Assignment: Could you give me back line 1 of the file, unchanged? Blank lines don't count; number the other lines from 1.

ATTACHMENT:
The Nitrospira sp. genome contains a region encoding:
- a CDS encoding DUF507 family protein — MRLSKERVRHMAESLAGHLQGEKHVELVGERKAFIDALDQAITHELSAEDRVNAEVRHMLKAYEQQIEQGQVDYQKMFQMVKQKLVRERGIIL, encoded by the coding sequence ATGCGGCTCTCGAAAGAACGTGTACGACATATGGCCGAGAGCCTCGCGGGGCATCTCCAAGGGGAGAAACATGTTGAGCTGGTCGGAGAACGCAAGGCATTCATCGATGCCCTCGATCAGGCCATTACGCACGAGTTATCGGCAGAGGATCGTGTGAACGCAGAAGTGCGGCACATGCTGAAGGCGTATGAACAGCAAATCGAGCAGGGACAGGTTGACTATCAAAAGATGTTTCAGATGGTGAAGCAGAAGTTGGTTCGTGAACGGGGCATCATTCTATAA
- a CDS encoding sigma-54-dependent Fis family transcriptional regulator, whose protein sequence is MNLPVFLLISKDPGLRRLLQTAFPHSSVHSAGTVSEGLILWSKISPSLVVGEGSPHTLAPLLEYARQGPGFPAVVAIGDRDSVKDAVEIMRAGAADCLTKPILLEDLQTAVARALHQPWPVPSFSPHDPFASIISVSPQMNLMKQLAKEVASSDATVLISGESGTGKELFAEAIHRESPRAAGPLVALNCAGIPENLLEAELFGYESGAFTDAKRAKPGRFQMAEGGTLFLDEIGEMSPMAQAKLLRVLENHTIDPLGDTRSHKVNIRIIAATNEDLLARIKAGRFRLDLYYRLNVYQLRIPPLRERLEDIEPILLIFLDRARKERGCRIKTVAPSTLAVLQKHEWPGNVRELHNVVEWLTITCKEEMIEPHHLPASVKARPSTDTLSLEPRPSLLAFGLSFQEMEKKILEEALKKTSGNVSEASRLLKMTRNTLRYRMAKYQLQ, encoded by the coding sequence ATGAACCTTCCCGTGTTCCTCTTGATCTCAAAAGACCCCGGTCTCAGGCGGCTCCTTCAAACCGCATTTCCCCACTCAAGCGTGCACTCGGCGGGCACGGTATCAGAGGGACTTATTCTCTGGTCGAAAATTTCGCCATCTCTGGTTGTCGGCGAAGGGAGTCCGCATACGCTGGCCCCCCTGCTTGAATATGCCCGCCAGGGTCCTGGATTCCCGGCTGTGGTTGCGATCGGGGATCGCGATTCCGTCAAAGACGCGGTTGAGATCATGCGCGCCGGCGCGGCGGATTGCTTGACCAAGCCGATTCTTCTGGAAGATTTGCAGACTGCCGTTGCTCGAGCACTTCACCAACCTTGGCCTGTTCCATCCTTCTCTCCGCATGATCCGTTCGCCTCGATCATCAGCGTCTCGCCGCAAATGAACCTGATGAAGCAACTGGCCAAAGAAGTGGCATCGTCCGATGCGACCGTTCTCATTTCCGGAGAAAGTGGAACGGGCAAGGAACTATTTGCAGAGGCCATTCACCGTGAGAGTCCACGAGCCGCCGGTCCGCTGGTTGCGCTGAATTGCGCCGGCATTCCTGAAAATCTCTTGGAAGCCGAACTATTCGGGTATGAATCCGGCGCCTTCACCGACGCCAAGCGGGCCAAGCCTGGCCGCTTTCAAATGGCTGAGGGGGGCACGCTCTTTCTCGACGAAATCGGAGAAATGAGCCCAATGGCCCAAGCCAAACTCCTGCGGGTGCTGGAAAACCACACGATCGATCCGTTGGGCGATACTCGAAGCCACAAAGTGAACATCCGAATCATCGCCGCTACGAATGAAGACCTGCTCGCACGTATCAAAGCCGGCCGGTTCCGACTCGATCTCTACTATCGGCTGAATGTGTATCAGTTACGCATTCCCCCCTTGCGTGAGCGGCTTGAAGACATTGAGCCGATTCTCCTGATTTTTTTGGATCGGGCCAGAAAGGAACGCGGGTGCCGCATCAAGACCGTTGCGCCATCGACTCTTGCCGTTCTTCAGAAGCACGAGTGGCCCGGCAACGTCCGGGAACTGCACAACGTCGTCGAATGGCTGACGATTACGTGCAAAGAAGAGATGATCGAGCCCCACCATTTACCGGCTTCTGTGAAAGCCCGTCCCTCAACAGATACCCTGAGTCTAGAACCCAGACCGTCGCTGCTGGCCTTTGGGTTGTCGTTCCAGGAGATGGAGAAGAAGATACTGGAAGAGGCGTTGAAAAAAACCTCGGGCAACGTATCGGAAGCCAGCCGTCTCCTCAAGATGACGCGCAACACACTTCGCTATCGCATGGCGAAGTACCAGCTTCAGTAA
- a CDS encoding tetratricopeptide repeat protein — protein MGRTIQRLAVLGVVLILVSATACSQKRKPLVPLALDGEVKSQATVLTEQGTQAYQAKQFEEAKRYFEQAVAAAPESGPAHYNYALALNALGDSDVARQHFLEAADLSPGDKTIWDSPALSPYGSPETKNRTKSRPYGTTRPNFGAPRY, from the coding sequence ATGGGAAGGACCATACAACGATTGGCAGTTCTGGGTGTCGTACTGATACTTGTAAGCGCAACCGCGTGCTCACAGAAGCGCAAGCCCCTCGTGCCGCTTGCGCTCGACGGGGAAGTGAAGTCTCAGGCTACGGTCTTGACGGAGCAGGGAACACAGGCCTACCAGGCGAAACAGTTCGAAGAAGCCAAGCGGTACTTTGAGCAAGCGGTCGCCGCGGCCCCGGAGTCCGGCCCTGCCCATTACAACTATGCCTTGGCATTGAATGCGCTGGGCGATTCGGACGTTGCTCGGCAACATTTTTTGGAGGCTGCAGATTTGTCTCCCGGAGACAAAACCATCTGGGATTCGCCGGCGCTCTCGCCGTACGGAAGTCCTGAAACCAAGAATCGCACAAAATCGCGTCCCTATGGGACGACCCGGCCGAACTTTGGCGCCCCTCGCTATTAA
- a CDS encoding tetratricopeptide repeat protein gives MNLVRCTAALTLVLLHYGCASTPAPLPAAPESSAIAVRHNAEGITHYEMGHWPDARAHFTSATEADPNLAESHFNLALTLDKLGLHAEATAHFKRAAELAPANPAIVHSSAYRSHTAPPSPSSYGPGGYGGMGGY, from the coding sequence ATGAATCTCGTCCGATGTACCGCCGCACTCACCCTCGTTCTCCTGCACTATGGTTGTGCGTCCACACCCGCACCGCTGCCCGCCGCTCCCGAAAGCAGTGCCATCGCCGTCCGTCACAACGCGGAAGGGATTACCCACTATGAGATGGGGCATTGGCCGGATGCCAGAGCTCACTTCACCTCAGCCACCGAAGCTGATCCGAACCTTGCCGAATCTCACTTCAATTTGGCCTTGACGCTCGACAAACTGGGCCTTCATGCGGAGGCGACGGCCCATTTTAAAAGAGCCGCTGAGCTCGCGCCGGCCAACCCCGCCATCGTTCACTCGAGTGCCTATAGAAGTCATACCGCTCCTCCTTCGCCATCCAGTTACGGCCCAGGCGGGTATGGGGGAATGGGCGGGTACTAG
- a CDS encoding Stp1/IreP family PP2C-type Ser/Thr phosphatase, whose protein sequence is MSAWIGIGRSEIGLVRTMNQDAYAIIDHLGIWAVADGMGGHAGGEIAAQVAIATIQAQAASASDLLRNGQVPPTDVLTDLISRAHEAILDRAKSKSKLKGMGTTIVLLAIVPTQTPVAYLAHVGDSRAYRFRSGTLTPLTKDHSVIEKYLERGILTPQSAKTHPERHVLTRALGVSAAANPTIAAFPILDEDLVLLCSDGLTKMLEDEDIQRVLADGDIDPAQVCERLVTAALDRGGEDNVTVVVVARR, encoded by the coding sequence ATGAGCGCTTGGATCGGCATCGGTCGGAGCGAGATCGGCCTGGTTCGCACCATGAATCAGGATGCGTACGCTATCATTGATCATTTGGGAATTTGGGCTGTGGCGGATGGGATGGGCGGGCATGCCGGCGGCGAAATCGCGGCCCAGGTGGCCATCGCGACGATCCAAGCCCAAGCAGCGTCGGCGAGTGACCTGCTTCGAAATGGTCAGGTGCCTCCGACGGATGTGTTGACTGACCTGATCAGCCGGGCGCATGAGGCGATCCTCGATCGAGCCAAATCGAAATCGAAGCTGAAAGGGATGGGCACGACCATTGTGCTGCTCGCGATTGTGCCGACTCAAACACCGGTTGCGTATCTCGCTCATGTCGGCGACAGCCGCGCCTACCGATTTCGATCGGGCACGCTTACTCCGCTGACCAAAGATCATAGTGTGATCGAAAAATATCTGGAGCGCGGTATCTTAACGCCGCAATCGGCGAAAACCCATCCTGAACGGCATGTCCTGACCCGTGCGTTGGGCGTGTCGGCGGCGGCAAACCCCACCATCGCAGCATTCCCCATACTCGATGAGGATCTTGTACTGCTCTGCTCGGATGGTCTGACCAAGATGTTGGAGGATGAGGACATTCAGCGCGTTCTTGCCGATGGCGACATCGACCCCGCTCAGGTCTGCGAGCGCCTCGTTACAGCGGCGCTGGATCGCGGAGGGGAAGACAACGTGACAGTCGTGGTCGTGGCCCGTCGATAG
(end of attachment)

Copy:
The Nitrospira sp. genome contains a region encoding: